As a PR agency that works with high-growth companies, including many technology brands, we talk a lot about why public relations is important for the tech industry. With complex subjects to distill and technical and product-based pitfalls to address, disruptive technology needs PR.
But it’s just as important to ask why technology is important to the PR industry. In other words, does PR actually need disruptive technology to succeed?
In my experience, PR is notoriously slow to adopt new technology, shunning advancements that could improve the quality, efficiency, or reach of our work until general adoption is well underway. I saw this firsthand at my last agency, where the early adoption of marketing technology for PR helped our team differentiate and win business, as well as during my time at Propel PRM, a SaaS solution that provides a CRM for public relations.
For the most part, the PR industry’s slow approach to technology adoption has worked fairly well. PR firms have withstood the rise of many possible “PR killers” including email marketing, digital advertising, and social media, often integrating or using those disciplines to grow their business or even make earned media more effective. However, as the pace of technology quickens, PR teams can’t be so cavalier about technology adoption. The industry needs disruptive technology to make it more effective, efficient, and indispensable.
Today, marketing and communications teams are being asked — over and over again — to do more with less. Faced with budget cuts, PR is a line item that is repeatedly scrutinized, and in-house PR professionals are not immune.
Amid budget cuts, tools like generative AI are ushering in a new era of creativity. Like it or not, applied AI, virtual twins, distributed infrastructure, and other industry-changing technology trends aren’t going away. As PR professionals, we can either embrace disruptive technology and learn to harness it, or wait, with fingers crossed, to see what (and whom) it makes obsolete.
It may sound like doom and gloom, but technology isn’t just important to PR as a means of preserving our jobs. It can also make our work better and time spent more efficient. Just consider the ways technology has already benefited PR.
Reach a Wider Audience
In the past, PR was largely limited to traditional media outlets such as newspapers, magazines, television, and radio. However, with the rise of the internet and social media, PR professionals can now reach a global audience with their messages. Digital-first publications, online video, podcasts, and even company blogs provide additional avenues for brands to connect with niche audiences.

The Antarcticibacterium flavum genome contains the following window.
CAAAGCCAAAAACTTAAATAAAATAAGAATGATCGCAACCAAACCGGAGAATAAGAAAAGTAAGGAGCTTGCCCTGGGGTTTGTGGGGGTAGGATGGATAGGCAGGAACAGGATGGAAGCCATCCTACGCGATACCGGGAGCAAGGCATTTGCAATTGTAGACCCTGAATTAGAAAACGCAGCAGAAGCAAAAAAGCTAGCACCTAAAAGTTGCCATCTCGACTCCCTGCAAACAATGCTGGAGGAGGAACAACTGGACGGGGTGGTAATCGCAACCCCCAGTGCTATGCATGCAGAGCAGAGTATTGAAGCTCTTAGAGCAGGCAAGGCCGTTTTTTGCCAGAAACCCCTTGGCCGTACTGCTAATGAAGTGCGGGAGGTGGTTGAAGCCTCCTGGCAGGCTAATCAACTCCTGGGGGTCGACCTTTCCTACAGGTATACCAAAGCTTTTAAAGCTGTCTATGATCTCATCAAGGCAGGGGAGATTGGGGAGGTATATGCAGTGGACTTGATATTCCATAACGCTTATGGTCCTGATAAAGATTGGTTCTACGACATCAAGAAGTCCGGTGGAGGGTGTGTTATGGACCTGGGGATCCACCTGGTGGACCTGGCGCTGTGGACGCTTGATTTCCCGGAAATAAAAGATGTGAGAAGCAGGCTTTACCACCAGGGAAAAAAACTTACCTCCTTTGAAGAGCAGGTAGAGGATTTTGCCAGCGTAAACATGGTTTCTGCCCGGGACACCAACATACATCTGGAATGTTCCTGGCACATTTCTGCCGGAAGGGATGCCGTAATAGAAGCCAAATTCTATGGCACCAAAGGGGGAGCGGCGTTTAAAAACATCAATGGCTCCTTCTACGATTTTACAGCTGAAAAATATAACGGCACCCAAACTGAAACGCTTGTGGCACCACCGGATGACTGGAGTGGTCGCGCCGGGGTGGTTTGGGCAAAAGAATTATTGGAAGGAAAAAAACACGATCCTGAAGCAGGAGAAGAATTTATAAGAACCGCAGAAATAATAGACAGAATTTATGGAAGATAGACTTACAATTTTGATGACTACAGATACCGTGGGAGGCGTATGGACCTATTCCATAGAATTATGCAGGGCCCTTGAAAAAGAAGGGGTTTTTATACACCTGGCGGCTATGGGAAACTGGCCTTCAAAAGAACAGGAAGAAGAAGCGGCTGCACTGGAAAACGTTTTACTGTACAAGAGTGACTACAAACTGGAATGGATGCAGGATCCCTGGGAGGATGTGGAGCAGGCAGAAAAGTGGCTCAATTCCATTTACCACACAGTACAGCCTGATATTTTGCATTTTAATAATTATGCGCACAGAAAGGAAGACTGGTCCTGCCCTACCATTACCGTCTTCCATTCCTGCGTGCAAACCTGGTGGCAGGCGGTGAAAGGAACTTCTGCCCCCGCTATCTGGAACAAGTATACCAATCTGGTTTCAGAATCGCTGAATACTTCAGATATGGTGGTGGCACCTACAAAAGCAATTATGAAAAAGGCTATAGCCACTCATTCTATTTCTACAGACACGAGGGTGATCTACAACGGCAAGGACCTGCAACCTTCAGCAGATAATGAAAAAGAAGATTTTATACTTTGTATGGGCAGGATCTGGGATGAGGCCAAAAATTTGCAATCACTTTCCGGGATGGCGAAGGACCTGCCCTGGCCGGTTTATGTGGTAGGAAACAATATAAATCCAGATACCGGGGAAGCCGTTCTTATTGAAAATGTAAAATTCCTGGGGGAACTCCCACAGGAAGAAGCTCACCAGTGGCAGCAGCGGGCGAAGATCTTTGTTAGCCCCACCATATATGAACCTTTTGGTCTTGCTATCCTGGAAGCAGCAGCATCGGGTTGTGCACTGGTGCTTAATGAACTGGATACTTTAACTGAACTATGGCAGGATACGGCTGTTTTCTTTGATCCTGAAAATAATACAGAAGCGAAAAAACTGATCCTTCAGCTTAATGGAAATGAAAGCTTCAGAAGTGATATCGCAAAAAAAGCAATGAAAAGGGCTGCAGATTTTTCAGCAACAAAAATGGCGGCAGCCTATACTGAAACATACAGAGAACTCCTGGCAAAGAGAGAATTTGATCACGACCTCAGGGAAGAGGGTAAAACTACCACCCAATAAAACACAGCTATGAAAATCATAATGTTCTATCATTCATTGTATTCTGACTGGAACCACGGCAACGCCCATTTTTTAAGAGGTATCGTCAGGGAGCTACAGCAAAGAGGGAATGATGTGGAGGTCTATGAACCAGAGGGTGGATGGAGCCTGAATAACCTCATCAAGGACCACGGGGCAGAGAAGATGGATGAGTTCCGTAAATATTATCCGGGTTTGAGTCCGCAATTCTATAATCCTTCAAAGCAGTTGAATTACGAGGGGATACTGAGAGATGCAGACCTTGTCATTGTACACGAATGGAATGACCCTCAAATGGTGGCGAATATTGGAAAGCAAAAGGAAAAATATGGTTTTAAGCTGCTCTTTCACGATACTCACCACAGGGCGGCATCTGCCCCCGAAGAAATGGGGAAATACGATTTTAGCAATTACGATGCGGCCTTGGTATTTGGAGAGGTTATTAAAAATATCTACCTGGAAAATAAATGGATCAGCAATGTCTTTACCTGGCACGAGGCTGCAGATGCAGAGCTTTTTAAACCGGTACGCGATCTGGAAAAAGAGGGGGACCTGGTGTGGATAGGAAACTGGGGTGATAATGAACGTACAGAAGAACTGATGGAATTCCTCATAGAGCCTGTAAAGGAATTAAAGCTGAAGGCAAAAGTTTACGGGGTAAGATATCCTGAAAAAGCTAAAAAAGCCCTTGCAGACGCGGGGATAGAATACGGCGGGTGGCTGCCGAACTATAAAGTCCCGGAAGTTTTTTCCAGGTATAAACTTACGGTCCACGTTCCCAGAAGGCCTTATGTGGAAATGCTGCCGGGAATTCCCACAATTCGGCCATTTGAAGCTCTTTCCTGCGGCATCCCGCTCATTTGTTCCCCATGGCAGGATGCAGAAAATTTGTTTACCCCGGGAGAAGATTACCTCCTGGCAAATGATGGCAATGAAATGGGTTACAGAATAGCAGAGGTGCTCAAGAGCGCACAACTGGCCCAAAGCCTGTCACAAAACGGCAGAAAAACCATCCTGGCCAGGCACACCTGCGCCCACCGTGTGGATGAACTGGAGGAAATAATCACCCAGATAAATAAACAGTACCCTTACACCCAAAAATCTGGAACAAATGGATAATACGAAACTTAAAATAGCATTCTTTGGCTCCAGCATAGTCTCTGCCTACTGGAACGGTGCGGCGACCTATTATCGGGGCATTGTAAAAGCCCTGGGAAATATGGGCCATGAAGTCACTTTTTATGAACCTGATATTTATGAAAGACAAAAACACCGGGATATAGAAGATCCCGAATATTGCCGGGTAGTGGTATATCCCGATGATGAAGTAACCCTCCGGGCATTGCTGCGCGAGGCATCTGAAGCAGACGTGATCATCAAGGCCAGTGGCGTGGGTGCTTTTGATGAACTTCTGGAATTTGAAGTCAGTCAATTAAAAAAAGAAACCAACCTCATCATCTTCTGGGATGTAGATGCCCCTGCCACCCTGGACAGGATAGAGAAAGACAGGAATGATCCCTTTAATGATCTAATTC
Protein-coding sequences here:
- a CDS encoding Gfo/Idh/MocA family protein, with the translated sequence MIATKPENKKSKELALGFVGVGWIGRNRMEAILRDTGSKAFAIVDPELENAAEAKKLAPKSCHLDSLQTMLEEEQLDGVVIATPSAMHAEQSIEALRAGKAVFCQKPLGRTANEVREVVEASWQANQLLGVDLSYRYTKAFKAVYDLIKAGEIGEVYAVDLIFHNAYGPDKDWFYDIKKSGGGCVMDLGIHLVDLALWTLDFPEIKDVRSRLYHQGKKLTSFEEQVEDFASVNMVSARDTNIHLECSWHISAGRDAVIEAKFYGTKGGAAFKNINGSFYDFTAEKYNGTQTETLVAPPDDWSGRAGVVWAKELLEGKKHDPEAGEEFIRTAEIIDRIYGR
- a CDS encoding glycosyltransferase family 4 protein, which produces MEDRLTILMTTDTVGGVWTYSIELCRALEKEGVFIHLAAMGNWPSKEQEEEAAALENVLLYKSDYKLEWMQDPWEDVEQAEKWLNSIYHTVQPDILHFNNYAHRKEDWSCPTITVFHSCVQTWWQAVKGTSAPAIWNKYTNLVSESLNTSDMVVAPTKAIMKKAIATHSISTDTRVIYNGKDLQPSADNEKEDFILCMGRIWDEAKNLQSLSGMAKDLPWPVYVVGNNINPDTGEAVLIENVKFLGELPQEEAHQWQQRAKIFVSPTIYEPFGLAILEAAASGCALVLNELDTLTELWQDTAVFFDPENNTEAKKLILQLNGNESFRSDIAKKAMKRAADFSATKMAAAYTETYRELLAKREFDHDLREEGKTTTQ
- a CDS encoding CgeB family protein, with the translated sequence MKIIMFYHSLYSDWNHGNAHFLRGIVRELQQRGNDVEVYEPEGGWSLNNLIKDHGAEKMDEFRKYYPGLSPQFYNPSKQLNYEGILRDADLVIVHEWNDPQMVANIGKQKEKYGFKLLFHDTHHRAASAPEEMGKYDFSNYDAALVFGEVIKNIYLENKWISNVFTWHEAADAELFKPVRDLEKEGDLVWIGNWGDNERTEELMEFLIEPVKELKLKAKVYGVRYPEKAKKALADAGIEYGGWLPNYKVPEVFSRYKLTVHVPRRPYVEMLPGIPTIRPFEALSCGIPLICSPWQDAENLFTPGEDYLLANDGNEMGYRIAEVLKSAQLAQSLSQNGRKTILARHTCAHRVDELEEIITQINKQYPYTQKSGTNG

Track Campaign Effectiveness
In the past, it was difficult to measure the impact of a PR campaign. However, with analytics tools, PR teams can now more easily estimate how many people are seeing their messages, how often they are shared, and how they are perceived.
Collaborate More Easily
In the past, PR teams often worked in isolation. However, with collaboration tools, PR people can now work with colleagues and teams in marketing, sales, and product development, to create more effective PR campaigns.
It’s hard to have a discussion about disruptive technology in 2023 without touching on generative AI tools like ChatGPT.
Many have written about the promise and perils of ChatGPT for PR — including PRSA (“The Promise and Perils of ChatGPT”), Newsweek (“How ChatGPT Is Transforming the PR Game”), and even our team (“What Chat GPT Brings to Public Relations”). Much of the fear and speculation around generative AI and the PR industry reminds me of conversations we had a decade-plus ago about social media and PR.
Consider this quote from The New York Times: “Gone are the days when snaring attention for start-ups in the Valley meant mentions in print and on television, or even spotlights on technology Web sites and blogs. Now P.R. gurus court influential voices on the social Web to endorse new companies, Web sites or gadgets a transformation that analysts and practitioners say is likely to permanently change the role of P.R. in the business world, and particularly in Silicon Valley.”
Reading that in 2009 — when it was published — might have led you to believe that media relations was no more. You might have thought PR professionals would be obsolete or would spend their days catering to mommy bloggers and YouTube unboxers (the TikTok stars of their time), and that no one would want media coverage ever again. That’s simply not the case.
Yes, social media changed PR. It demanded the addition of new strategies, new skills, new considerations, and even new job titles. But social media didn’t make PR obsolete, and neither will generative AI.
In summary, yes, PR needs disruptive technology. Technology is important to PR because it allows us to do our work more efficiently and effectively. Though PR professionals have been able to shy away from new and emerging technologies in the past, as the speed of technology quickens, PR teams should look to embrace and harness this disruptive technology to improve their work and to advance the evolution of the profession.